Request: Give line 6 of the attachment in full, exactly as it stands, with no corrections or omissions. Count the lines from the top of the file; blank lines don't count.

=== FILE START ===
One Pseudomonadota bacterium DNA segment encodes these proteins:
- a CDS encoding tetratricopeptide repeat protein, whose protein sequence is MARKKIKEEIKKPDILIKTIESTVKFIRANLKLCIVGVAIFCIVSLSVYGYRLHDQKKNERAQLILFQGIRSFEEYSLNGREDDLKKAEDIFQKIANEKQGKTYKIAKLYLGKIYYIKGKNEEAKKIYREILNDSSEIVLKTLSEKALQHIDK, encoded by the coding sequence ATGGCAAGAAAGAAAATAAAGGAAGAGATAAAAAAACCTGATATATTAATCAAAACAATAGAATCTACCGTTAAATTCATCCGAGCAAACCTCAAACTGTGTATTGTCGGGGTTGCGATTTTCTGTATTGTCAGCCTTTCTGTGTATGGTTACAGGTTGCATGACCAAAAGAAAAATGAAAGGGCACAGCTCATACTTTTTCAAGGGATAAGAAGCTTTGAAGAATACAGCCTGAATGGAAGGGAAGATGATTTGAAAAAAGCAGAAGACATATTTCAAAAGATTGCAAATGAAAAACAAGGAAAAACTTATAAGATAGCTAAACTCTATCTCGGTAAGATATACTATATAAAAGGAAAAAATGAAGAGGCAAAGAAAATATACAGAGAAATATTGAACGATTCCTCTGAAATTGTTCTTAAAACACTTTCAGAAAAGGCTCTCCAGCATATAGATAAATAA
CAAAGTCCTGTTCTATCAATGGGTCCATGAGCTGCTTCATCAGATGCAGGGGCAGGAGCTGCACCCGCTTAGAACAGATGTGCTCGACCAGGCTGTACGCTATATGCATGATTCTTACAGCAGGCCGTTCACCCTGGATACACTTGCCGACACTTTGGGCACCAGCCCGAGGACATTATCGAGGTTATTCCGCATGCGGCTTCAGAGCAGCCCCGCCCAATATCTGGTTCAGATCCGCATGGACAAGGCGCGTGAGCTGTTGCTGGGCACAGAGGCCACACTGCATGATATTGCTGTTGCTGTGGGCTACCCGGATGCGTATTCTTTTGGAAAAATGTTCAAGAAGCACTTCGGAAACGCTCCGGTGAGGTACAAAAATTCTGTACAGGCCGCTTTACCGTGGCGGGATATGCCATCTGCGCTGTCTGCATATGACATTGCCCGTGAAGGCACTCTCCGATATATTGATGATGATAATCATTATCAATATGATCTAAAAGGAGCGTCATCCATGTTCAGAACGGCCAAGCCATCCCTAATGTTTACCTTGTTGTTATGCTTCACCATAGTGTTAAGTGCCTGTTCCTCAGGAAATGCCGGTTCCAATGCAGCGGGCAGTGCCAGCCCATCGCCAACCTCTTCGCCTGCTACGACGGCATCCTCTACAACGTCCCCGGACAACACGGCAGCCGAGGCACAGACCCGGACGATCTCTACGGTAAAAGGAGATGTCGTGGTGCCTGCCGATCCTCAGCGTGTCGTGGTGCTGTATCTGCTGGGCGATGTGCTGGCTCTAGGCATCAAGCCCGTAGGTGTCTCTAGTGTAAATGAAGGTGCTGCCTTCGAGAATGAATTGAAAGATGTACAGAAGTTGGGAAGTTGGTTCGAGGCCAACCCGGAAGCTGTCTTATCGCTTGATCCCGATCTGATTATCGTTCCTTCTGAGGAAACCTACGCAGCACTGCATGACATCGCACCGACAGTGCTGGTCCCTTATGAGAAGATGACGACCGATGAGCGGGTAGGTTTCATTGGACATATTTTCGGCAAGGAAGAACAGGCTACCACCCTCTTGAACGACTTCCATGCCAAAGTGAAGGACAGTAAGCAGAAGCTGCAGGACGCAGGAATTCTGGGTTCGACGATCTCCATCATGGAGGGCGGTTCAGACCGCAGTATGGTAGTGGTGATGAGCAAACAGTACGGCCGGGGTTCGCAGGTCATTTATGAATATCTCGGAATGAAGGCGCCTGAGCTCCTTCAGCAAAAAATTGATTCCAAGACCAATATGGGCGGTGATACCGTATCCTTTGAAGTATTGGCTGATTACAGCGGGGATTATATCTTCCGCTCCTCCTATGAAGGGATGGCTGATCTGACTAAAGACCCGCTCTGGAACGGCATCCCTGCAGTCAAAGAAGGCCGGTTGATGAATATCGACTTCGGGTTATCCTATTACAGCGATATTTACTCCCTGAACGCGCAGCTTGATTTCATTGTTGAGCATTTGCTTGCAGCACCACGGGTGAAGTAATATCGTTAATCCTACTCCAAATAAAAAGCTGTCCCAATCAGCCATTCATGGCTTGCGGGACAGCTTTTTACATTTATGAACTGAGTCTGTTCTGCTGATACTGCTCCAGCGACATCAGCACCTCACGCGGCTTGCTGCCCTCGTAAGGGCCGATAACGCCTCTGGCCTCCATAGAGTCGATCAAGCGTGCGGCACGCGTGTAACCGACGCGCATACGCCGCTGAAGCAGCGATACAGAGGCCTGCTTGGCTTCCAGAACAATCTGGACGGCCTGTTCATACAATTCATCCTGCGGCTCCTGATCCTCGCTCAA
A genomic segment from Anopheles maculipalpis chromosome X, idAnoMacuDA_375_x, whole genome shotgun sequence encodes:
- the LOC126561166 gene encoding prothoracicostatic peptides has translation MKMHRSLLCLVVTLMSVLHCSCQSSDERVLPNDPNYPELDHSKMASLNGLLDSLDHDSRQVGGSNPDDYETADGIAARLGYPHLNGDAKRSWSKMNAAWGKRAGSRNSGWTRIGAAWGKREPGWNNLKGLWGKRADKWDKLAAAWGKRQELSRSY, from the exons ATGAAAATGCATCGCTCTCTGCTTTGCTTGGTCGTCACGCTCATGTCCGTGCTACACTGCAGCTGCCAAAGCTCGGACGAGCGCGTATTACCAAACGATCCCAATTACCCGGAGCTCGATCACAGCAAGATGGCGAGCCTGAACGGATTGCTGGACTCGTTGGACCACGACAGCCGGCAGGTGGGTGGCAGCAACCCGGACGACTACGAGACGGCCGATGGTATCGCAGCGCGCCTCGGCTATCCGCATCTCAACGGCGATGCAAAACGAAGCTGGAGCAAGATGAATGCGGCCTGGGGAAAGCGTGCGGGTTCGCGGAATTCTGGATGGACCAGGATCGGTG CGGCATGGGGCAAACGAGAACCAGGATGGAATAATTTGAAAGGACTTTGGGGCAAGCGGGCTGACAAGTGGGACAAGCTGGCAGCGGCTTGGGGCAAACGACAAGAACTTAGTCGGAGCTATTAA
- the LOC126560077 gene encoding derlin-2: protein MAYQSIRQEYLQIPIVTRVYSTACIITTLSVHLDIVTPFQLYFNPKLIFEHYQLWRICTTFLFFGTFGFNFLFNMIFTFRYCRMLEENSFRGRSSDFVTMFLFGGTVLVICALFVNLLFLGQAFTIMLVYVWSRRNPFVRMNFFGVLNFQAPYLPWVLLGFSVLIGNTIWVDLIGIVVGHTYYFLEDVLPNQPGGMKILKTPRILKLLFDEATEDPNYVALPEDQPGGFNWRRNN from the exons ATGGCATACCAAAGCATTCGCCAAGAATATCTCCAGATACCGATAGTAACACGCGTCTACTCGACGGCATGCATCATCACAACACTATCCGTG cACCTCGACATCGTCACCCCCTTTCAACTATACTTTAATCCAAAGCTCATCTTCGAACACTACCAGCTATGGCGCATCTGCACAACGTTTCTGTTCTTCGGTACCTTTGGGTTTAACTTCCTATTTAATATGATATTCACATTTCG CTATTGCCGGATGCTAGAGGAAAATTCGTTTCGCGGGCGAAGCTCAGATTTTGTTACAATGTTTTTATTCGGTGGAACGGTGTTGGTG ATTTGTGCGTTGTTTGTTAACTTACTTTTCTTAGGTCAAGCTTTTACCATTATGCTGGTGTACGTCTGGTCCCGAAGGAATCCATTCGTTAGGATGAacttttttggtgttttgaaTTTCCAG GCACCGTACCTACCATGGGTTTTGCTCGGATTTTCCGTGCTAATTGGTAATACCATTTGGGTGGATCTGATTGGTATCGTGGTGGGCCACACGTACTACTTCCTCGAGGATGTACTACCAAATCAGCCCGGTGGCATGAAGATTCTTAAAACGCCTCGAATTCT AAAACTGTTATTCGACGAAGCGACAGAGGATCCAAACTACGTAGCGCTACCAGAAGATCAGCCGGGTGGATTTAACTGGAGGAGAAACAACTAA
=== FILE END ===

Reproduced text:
- the LOC126560077 gene encoding derlin-2: protein MAYQSIRQEYLQIPIVTRVYSTACIITTLSVHLDIVTPFQLYFNPKLIFEHYQLWRICTTFLFFGTFGFNFLFNMIFTFRYCRMLEENSFRGRSSDFVTMFLFGGTVLVICALFVNLLFLGQAFTIMLVYVWSRRNPFVRMNFFGVLNFQAPYLPWVLLGFSVLIGNTIWVDLIGIVVGHTYYFLEDVLPNQPGGMKILKTPRILKLLFDEATEDPNYVALPEDQPGGFNWRRNN from the exons ATGGCATACCAAAGCATTCGCCAAGAATATCTCCAGATACCGATAGTAACACGCGTCTACTCGACGGCATGCATCATCACAACACTATCCGTG cACCTCGACATCGTCACCCCCTTTCAACTATACTTTAATCCAAAGCTCATCTTCGAACACTACCAGCTATGGCGCATCTGCACAACGTTTCTGTTCTTCGGTACCTTTGGGTTTAACTTCCTATTTAATATGATATTCACATTTCG CTATTGCCGGATGCTAGAGGAAAATTCGTTTCGCGGGCGAAGCTCAGATTTTGTTACAATGTTTTTATTCGGTGGAACGGTGTTGGTG ATTTGTGCGTTGTTTGTTAACTTACTTTTCTTAGGTCAAGCTTTTACCATTATGCTGGTGTACGTCTGGTCCCGAAGGAATCCATTCGTTAGGATGAacttttttggtgttttgaaTTTCCAG GCACCGTACCTACCATGGGTTTTGCTCGGATTTTCCGTGCTAATTGGTAATACCATTTGGGTGGATCTGATTGGTATCGTGGTGGGCCACACGTACTACTTCCTCGAGGATGTACTACCAAATCAGCCCGGTGGCATGAAGATTCTTAAAACGCCTCGAATTCT AAAACTGTTATTCGACGAAGCGACAGAGGATCCAAACTACGTAGCGCTACCAGAAGATCAGCCGGGTGGATTTAACTGGAGGAGAAACAACTAA